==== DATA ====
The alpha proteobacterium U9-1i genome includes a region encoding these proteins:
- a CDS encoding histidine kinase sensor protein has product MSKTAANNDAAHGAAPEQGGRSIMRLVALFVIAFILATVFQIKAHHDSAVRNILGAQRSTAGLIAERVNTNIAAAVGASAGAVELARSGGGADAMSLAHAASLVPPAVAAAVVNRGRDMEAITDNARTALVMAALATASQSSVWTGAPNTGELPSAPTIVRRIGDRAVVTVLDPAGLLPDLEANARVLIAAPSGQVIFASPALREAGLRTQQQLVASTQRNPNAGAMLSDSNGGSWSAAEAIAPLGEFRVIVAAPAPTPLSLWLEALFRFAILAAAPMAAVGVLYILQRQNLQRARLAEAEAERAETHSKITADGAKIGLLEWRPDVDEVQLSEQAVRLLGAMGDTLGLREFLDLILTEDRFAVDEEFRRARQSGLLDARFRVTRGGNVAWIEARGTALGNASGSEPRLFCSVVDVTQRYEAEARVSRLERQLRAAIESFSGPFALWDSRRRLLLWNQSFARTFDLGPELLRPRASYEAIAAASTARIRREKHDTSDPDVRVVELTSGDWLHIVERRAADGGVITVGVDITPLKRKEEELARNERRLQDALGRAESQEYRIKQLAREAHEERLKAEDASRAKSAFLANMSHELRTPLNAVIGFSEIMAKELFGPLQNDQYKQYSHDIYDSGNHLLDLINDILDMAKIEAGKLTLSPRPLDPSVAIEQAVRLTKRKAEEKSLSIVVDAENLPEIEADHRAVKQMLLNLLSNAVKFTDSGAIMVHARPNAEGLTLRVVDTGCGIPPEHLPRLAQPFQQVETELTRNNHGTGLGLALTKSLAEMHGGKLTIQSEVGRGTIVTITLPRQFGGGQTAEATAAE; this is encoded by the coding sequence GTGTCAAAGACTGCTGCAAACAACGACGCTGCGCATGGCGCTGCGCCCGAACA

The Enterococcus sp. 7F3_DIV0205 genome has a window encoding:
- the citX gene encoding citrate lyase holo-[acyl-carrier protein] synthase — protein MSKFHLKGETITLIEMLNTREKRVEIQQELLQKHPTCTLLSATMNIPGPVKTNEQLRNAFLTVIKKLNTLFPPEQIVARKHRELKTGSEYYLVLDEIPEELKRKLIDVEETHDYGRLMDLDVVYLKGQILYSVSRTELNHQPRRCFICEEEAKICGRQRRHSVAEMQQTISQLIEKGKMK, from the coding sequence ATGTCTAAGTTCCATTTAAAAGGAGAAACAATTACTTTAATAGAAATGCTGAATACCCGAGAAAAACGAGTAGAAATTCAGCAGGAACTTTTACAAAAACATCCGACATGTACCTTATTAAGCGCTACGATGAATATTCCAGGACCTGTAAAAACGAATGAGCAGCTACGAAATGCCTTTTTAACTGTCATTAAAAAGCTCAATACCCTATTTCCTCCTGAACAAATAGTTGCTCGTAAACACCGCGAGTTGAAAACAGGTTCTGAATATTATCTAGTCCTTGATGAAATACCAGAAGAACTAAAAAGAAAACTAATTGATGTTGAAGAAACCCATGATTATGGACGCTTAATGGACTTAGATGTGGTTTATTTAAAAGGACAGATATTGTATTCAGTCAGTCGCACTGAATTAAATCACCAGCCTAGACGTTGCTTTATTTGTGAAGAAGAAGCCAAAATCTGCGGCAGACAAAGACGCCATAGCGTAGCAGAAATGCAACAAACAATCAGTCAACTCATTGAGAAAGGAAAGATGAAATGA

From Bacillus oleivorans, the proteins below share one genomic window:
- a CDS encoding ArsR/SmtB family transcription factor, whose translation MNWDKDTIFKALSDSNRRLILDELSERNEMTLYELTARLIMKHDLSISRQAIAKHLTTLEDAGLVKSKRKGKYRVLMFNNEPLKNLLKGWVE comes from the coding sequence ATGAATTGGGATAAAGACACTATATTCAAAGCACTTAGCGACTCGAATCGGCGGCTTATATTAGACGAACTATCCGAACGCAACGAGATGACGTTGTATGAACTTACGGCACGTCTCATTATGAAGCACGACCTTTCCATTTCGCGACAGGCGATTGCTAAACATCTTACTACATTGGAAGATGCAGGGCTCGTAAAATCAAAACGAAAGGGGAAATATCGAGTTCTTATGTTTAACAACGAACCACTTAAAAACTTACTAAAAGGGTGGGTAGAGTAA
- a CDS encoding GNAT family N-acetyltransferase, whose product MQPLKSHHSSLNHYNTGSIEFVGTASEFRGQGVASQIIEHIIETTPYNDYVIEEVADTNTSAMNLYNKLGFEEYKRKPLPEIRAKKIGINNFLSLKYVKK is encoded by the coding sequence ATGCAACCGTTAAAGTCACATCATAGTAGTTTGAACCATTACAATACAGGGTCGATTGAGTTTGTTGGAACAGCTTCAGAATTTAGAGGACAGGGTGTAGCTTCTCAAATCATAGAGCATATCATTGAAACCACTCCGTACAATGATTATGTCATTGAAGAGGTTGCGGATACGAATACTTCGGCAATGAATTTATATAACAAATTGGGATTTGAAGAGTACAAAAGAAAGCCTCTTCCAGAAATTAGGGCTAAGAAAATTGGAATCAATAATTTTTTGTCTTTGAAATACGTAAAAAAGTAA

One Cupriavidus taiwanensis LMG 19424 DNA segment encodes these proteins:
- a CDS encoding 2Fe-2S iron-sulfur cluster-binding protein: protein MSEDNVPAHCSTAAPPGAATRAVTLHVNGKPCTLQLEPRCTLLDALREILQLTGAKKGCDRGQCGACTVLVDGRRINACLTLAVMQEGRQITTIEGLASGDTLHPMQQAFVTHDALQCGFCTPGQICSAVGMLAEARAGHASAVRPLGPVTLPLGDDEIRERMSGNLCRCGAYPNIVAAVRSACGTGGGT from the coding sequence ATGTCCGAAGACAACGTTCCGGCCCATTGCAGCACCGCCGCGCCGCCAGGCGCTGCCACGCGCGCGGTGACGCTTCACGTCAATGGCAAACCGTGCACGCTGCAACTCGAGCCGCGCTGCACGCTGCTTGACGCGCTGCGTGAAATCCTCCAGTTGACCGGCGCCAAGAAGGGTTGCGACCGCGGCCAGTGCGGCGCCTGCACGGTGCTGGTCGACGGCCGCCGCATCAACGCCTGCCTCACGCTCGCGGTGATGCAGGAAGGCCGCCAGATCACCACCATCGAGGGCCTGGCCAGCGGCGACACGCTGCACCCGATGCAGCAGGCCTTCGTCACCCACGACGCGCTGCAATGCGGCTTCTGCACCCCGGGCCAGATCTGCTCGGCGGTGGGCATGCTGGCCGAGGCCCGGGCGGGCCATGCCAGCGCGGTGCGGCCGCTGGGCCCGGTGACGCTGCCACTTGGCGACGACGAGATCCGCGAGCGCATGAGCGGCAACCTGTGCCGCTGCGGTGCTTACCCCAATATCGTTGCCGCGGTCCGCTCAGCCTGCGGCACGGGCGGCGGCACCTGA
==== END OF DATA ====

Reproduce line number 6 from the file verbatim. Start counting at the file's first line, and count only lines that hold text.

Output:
- a CDS encoding ArsR/SmtB family transcription factor, whose translation MNWDKDTIFKALSDSNRRLILDELSERNEMTLYELTARLIMKHDLSISRQAIAKHLTTLEDAGLVKSKRKGKYRVLMFNNEPLKNLLKGWVE comes from the coding sequence ATGAATTGGGATAAAGACACTATATTCAAAGCACTTAGCGACTCGAATCGGCGGCTTATATTAGACGAACTATCCGAACGCAACGAGATGACGTTGTATGAACTTACGGCACGTCTCATTATGAAGCACGACCTTTCCATTTCGCGACAGGCGATTGCTAAACATCTTACTACATTGGAAGATGCAGGGCTCGTAAAATCAAAACGAAAGGGGAAATATCGAGTTCTTATGTTTAACAACGAACCACTTAAAAACTTACTAAAAGGGTGGGTAGAGTAA